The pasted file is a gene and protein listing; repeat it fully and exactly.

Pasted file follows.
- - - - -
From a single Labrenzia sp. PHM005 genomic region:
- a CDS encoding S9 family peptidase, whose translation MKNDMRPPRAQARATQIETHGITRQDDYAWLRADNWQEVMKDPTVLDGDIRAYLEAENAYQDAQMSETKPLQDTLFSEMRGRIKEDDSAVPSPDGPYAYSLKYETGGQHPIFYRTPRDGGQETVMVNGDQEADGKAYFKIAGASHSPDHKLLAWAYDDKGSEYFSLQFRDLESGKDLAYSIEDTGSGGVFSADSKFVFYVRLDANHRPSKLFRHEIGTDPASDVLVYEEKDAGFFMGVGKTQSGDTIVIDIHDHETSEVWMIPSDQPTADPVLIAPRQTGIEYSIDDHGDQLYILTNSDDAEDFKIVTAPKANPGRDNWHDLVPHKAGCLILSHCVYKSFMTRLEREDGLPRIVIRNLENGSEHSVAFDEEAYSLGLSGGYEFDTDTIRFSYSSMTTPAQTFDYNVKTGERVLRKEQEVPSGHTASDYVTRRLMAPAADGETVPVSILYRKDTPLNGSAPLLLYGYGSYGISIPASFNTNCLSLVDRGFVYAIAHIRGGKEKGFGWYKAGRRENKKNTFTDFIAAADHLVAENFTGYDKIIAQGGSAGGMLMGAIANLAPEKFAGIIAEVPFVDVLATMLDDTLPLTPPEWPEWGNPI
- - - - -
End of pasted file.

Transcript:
From a single Labrenzia sp. PHM005 genomic region:
- a CDS encoding S9 family peptidase, whose translation MKNDMRPPRAQARATQIETHGITRQDDYAWLRADNWQEVMKDPTVLDGDIRAYLEAENAYQDAQMSETKPLQDTLFSEMRGRIKEDDSAVPSPDGPYAYSLKYETGGQHPIFYRTPRDGGQETVMVNGDQEADGKAYFKIAGASHSPDHKLLAWAYDDKGSEYFSLQFRDLESGKDLAYSIEDTGSGGVFSADSKFVFYVRLDANHRPSKLFRHEIGTDPASDVLVYEEKDAGFFMGVGKTQSGDTIVIDIHDHETSEVWMIPSDQPTADPVLIAPRQTGIEYSIDDHGDQLYILTNSDDAEDFKIVTAPKANPGRDNWHDLVPHKAGCLILSHCVYKSFMTRLEREDGLPRIVIRNLENGSEHSVAFDEEAYSLGLSGGYEFDTDTIRFSYSSMTTPAQTFDYNVKTGERVLRKEQEVPSGHTASDYVTRRLMAPAADGETVPVSILYRKDTPLNGSAPLLLYGYGSYGISIPASFNTNCLSLVDRGFVYAIAHIRGGKEKGFGWYKAGRRENKKNTFTDFIAAADHLVAENFTGYDKIIAQGGSAGGMLMGAIANLAPEKFAGIIAEVPFVDVLATMLDDTLPLTPPEWPEWGNPI